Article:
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Volunteerism as I See It
|by Prof. Shubha Tiwari|
Despite all propaganda of the negative tendencies of human beings in the trumpeting media, movies and soap operas; the fact remains that human life cannot survive without help, co-operation and reciprocity. Interdependence is the nature of life. It starts right at the moment a mother wakes up during a night to look after her infant. Where ever or whenever, we keep our own interests aside and try to be useful to somebody or some cause; we’re actually being volunteers.
Volunteerism can be spontaneous and it can also be organized. Many times strong, intuitive, spontaneous, and sudden volunteerism later finds expression in organized volunteerism. For example, the strong emotions felt by Henry Durant later resulted in the globally empowered Red Cross. The other day, the story of a woman, Sachi Singh from Lucknow was coming on TV. The cry of a child on Charbagh railway station that she heard when she herself was a child made her make the station free of child labor. She said that the piercing cry remained with her and as she grew, she knew her mission in life. Such is the power of humanism.
Volunteerism is the best method to cut barriers. Tears are tears all over the world; blood is red wherever we go. When blood spills, it is human blood anywhere in the world. The point to note is that when we help someone, we are actually fulfilling our own deep desires. A part of us is always conscious of the artificial boundaries among countries, religions, races, castes, and colors. Reaching out to others is realizing the common thread that binds us all- the human breath.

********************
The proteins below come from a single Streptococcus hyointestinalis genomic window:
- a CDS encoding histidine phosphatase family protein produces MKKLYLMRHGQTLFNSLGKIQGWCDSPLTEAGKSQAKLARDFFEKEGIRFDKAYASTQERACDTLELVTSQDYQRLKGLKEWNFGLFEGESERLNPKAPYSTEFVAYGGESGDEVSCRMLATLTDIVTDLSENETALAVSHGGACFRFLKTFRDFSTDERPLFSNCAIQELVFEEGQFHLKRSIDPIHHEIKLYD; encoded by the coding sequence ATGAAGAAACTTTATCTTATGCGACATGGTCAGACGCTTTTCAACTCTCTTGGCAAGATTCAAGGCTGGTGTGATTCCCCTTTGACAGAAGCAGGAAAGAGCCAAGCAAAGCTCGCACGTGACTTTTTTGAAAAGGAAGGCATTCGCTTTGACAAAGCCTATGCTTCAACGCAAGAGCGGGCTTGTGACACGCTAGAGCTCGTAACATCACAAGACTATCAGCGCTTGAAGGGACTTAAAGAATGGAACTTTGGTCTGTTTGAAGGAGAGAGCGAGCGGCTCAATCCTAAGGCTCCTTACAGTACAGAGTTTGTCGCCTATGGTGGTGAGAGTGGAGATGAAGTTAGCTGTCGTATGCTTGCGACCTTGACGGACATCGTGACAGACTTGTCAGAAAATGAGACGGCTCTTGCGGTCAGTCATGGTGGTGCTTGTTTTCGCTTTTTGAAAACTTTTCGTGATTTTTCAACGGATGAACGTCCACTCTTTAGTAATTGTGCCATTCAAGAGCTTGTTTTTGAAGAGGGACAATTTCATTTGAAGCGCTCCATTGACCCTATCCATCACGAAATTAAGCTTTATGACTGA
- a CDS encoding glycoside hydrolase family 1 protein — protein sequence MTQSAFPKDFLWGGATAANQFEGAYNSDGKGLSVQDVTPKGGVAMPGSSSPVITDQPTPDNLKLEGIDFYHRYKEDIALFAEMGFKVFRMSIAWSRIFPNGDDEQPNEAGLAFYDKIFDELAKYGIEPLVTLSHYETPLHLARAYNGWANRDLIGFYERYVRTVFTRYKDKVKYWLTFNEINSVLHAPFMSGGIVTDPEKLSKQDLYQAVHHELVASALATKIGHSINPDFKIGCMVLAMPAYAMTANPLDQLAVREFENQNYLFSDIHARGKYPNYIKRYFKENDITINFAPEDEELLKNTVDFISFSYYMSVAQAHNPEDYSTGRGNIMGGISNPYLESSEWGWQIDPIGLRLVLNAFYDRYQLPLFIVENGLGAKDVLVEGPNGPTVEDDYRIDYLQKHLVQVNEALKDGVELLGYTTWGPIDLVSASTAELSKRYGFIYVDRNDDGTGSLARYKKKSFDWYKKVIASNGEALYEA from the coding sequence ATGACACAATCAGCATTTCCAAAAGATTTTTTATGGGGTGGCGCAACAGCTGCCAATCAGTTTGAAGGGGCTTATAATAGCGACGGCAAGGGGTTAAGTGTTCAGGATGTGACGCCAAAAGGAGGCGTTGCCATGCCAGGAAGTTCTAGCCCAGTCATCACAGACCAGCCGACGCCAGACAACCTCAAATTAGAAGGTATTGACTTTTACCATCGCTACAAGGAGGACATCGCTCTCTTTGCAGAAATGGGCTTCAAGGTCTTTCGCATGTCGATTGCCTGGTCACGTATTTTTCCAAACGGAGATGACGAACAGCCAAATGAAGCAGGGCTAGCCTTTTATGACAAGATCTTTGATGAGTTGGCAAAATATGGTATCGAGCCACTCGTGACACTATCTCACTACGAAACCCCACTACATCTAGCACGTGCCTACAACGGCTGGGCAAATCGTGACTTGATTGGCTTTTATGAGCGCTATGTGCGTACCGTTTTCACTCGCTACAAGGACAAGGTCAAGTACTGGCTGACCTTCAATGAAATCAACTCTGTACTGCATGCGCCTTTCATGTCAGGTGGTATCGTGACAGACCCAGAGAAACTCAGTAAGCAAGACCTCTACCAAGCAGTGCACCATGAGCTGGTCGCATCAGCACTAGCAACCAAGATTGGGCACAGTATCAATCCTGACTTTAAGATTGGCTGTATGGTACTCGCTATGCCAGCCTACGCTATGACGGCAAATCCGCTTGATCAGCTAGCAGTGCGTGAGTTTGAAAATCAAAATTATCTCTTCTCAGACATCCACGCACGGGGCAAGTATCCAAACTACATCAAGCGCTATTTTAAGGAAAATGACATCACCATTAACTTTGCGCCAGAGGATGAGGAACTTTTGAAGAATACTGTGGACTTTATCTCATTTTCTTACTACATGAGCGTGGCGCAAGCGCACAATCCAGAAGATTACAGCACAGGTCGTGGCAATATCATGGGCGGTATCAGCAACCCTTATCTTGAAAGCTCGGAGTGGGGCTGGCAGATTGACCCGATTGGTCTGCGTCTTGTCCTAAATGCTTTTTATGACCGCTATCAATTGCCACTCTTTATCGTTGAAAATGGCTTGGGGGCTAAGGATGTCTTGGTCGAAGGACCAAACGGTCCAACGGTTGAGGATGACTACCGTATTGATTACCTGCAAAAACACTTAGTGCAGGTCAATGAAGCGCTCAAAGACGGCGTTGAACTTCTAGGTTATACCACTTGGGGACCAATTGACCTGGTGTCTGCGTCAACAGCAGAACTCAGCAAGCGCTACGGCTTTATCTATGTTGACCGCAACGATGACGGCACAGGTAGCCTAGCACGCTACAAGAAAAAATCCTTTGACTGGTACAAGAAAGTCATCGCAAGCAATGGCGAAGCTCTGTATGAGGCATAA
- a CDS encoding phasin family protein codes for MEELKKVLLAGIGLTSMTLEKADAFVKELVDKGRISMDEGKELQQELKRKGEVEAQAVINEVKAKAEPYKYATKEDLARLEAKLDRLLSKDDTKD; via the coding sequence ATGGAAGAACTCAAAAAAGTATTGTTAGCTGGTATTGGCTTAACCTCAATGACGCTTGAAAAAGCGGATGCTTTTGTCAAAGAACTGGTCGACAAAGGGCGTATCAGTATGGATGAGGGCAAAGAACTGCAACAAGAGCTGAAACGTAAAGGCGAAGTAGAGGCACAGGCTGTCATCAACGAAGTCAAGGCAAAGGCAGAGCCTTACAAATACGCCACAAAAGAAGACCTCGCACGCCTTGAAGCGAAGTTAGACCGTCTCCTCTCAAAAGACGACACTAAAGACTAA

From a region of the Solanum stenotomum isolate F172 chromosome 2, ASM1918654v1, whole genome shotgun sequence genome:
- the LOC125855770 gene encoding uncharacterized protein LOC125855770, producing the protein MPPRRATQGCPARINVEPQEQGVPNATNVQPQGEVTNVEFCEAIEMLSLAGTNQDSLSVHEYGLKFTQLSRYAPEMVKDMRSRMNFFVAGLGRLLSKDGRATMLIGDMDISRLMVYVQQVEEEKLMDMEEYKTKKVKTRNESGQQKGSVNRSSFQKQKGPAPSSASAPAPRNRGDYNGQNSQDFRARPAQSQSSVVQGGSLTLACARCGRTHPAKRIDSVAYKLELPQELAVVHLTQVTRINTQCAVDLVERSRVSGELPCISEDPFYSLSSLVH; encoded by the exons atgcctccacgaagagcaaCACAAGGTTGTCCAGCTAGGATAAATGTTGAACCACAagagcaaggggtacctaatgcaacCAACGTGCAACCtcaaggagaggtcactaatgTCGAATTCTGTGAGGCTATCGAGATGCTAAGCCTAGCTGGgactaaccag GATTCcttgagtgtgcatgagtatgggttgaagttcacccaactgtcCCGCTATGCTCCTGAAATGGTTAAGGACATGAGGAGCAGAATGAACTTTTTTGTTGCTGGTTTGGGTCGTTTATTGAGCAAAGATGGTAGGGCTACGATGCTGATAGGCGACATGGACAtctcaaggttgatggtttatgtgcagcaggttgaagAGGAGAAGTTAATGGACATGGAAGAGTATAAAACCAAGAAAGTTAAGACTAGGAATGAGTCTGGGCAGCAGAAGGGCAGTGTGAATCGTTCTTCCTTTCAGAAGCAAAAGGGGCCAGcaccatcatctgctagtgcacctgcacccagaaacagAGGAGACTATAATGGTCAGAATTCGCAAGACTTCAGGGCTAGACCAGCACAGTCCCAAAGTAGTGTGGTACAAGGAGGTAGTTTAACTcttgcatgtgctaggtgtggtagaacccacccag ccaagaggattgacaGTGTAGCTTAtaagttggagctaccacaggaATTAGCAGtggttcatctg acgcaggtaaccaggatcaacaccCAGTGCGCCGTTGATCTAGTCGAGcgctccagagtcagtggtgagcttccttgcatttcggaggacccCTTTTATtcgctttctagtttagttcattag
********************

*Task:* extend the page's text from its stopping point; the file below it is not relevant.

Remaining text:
No need to say that history is stuffed with examples of great volunteers. As an Indian I cannot think of a better example than Gandhi. An ordinary man rose above his selfish self and became what we now know as the Mahatma. Christ gave his life for humanity. If we put aside all rigid and ritualistic part of Christianity, Christ becomes a pure symbol of love, overflowing, and powerful love. Jesus, in fact, had no sense of self. He dissolved himself into the multitude of humanity. That is why the trashing of the so called fallen woman painfully came on his body. His self and the self of the suffering, outcaste woman became one.
As an Indian I’m reminded of the theory of Karma which simply says that one should help others in order to help oneself. Whatever we do comes back to us. ‘Zindagi definitely milegi dobara.’ We need to do good actions not for others but for ourselves. The fact of the matter is that we desperately need people who may receive our love. We should be thankful to the recipients of our kindness and compassion. Everyone needs such recipients. Many times, when a mentally troubled person goes to a psychologist, the psychologist advises her or him to spend time with others, to help others, to listen to others, and to be of use to others. It’s a sure and short method of driving unhappiness away. The moment we focus on others and try to be of use to them, our own problems vanish into the thin air.
It leads us to a very significant area which demands a clear-cut definition of the purpose of volunteerism. Sitting on the stage, getting awards and honors, receiving attention and flowers, giving speeches, being listened, being important and finally being powerful are the ordinary motives of volunteerism. It explains the blooming NGO industry in India. Tremendous caution is required. Volunteerism, if distorted, can become the parasitic ego booster. It erodes self. There’s lots of volunteerism in this for self-glorification. I say that it is worse than no volunteerism at all. The path of a true soul is that of a razor’s edge. Help must never be an ego-boosting exercise. But to put things in the correct perspective, there is an inherent contradiction here. We need to talk about good volunteers because like all other human traits it’s infectious and yet the volunteer has to be self-effacing. We need enlightened and informed volunteers whose basic concepts are properly in place.
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02/21/2013 04:59 AM
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